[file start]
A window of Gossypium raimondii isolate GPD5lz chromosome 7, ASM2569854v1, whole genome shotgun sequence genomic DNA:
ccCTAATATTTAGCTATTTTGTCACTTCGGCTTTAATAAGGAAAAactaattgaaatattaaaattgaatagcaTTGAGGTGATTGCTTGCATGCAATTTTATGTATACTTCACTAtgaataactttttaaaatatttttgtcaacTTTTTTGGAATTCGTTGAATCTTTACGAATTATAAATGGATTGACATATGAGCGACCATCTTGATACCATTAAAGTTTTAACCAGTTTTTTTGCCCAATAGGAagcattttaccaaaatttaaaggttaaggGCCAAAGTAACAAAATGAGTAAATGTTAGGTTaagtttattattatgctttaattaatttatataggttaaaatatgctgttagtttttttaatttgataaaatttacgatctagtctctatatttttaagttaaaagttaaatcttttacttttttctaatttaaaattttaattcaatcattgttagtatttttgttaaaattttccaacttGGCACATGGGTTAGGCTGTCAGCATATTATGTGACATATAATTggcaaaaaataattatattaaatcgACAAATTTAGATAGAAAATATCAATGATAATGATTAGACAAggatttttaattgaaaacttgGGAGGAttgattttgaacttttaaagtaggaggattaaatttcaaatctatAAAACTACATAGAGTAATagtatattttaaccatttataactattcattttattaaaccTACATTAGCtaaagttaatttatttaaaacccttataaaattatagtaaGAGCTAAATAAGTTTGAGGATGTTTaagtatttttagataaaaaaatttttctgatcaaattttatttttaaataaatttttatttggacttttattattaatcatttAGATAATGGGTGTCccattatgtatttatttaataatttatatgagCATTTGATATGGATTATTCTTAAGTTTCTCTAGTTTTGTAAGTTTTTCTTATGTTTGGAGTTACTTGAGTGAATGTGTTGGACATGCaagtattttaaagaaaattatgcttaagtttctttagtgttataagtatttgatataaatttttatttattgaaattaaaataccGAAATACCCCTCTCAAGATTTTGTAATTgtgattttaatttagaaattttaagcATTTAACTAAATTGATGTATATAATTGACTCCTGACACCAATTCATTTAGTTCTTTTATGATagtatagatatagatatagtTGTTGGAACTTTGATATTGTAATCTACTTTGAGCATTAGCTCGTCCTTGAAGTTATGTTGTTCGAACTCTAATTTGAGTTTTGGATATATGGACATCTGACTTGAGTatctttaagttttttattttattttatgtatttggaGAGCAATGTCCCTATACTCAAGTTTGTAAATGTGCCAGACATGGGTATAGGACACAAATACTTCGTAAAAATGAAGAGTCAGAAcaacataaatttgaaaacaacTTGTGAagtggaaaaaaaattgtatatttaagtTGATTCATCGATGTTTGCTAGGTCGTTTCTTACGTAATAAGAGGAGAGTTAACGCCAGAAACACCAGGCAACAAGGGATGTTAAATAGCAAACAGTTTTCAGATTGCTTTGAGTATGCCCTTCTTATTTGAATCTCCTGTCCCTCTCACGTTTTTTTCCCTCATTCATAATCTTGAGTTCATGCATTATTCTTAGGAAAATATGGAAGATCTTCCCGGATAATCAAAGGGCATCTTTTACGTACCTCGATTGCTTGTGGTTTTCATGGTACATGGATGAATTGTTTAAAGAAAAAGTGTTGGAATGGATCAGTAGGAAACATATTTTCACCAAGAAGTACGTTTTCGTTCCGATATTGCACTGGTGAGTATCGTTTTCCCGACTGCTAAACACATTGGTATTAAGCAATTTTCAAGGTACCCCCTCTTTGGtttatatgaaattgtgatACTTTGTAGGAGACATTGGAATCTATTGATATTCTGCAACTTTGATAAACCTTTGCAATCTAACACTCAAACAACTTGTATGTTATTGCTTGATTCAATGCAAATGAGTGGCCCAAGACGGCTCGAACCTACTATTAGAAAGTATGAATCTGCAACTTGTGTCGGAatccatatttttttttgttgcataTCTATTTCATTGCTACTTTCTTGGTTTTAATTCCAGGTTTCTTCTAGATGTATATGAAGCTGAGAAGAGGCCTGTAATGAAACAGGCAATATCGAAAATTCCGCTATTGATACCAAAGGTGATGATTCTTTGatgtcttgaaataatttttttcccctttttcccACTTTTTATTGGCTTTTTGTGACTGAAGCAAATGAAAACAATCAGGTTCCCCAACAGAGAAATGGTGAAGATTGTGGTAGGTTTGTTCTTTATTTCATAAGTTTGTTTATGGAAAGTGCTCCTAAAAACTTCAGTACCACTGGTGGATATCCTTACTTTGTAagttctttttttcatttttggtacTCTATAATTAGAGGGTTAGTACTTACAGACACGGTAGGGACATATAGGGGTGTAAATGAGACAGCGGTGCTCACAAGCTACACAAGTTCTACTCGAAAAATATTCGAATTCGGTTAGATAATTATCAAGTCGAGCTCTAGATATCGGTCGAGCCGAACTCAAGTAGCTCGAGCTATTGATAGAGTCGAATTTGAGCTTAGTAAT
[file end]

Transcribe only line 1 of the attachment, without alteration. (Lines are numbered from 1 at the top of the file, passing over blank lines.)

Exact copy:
A window of Gossypium raimondii isolate GPD5lz chromosome 7, ASM2569854v1, whole genome shotgun sequence genomic DNA: